Archive for History

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Cézanne

Paul Cézanne (1839-1906) learned to experience nature with the vividness of the Impressionists but evolved his own individual style of painting. How he perceived the world was as important as the way it appeared. For most of his life he lived and painted in Aix-en-Provence. He had no students and his work became recognized only toward the end of his life. Nevertheless, many of the proponents of the modernist movement that began in the first decade of the 20th Century acknowledged Cézanne as their artistic father (Hook, 2021). This post comments on some of his paintings.

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Belief and Heresy

Religious belief differs from everyday belief. Since it cannot be tested or independently confirmed, religious belief must be accepted on faith. Religious belief generally starts with a few powerful and attractive ideas. For example: would it not be wonderful if we did not have to die? As time passes these foundational principles are elaborated and bolstered by other equally untestable beliefs to form a relatively coherent set of teachings. These “doctrines” can then organize communities of the faithful, govern the behavior of believers, and attract new converts. Some believers may choose to interpret the foundational ideas of a faith differently from the system of beliefs that are considered “orthodox” (Greek: ortho straight, correct + doxa, opinion). Beliefs that differ from the orthodox are termed heretical (Greek: hairesis, choice). Heresies are usually considered dangerous since they can easily disrupt the accepted doctrine and question the power of those who promote orthodoxy. Heresy occurs in the history of all the world’s religions (Henderson, 1988) This post limits itself to the early Christian beliefs and heresies about the nature of God, particularly those concerning the Trinity. 

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The White Monks

In 1098 a small group of monks left the Benedictine monastery of Molesme in Burgundy to live in the forest of Cîteaux (Latin Cistercium) just south of Dijon. They considered their original home too lax and luxurious, and wished to return to the austere life of solitude, chastity, poverty and manual labor that St Benedict had originally proposed in the 6th Century. They distinguished themselves from the Benedictines by wearing undyed white robes rather than black. Over the next hundred and fifty years, the small monastery founded by these “white monks” at Cîteaux became the center of the Cistercian Order, which linked together over 500 abbeys in Europe, extending from Portugal to Estonia and from Sicily to Norway. The Cistercians were noted for the proficiency of their agriculture, the fervor of their scholarship, and the beauty of their buildings. This post comments on their achievements.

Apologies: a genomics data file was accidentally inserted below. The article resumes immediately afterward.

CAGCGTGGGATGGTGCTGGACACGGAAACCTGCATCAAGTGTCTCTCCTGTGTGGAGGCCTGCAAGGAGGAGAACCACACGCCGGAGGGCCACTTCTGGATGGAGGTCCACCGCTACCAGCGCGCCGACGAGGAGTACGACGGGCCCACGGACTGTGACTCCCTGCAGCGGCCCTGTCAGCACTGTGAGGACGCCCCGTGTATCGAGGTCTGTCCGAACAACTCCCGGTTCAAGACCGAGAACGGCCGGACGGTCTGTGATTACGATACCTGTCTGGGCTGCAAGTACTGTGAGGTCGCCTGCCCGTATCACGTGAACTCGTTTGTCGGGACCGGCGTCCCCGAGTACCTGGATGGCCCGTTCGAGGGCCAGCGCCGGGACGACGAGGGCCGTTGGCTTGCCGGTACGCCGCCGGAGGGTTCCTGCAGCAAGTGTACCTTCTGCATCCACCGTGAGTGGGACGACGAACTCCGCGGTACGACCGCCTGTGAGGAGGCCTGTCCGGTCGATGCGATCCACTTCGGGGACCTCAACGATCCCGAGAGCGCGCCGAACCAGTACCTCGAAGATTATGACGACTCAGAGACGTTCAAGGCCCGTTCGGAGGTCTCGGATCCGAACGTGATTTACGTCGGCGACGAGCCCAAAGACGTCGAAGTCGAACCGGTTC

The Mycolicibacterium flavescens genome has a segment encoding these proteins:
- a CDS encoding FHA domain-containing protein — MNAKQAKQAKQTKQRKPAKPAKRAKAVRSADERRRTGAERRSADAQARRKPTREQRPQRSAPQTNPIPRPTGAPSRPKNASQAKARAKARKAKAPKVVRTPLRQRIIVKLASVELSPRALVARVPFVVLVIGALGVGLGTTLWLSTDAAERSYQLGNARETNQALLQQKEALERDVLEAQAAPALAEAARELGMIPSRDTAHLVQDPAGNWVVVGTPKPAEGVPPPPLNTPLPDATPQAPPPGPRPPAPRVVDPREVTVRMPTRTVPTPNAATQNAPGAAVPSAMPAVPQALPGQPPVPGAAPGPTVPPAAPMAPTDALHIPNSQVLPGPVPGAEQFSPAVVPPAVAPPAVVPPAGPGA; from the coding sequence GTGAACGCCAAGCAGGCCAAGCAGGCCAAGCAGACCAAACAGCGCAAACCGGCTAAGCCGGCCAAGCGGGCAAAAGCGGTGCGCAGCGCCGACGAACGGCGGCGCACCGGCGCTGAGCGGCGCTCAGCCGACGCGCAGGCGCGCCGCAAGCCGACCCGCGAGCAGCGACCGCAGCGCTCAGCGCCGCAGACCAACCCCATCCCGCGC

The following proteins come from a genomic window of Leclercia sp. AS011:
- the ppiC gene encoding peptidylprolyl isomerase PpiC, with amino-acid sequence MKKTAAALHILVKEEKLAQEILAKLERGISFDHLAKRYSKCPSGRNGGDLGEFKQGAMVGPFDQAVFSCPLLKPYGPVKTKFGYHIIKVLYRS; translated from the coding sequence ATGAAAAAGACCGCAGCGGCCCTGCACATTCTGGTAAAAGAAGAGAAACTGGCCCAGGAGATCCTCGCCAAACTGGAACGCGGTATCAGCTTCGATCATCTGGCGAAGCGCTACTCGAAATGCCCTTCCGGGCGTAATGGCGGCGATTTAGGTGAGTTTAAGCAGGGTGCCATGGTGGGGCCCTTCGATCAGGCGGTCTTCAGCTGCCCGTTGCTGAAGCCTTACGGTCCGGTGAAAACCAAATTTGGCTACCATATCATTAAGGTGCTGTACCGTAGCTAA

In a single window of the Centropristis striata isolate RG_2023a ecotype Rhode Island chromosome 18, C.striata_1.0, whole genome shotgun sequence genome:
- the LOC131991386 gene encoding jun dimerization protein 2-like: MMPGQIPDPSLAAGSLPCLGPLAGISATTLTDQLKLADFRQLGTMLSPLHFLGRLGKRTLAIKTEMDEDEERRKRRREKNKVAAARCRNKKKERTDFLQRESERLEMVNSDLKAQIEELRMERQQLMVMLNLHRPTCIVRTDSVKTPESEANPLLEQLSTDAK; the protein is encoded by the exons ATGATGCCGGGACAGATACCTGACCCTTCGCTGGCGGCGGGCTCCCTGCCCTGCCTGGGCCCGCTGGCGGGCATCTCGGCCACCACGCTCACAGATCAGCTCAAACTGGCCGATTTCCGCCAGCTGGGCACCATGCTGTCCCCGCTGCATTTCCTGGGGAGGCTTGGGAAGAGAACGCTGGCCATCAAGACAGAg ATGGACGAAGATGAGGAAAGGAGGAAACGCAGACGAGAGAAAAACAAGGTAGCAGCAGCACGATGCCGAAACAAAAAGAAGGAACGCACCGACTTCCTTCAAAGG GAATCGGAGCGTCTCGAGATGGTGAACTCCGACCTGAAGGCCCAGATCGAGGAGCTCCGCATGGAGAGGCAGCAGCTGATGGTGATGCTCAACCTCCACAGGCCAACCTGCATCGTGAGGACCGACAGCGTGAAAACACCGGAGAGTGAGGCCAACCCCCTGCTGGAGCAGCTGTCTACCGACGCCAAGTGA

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Searching for the Dao

This post presents some ideas about the Dào (“Way”) as described in the Dàodéjīng (“Book of the Way and its Virtue”), that legend claims was composed by Lǎozī in the 5th Century BCE. The Dào cannot be explained in words. But that has never stopped anyone from writing about it.

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Thoughts on the Kaballah

The Kabbalah is a body of Jewish thought based on mystical insight into the nature of God and an imaginative interpretation of the Torah. The word itself means “received.” According to legend this special knowledge was imparted by God either to Adam in Eden or to Moses on Sinai, and handed down thereafter from generation to generation to an enlightened few, who preserved the received wisdom and taught it to their students. This post presents some thoughts about the Kabbalah from someone who, though neither Jewish nor fluent in Hebrew, is fascinated by the intricacy of its ideas. 

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Marcus Aurelius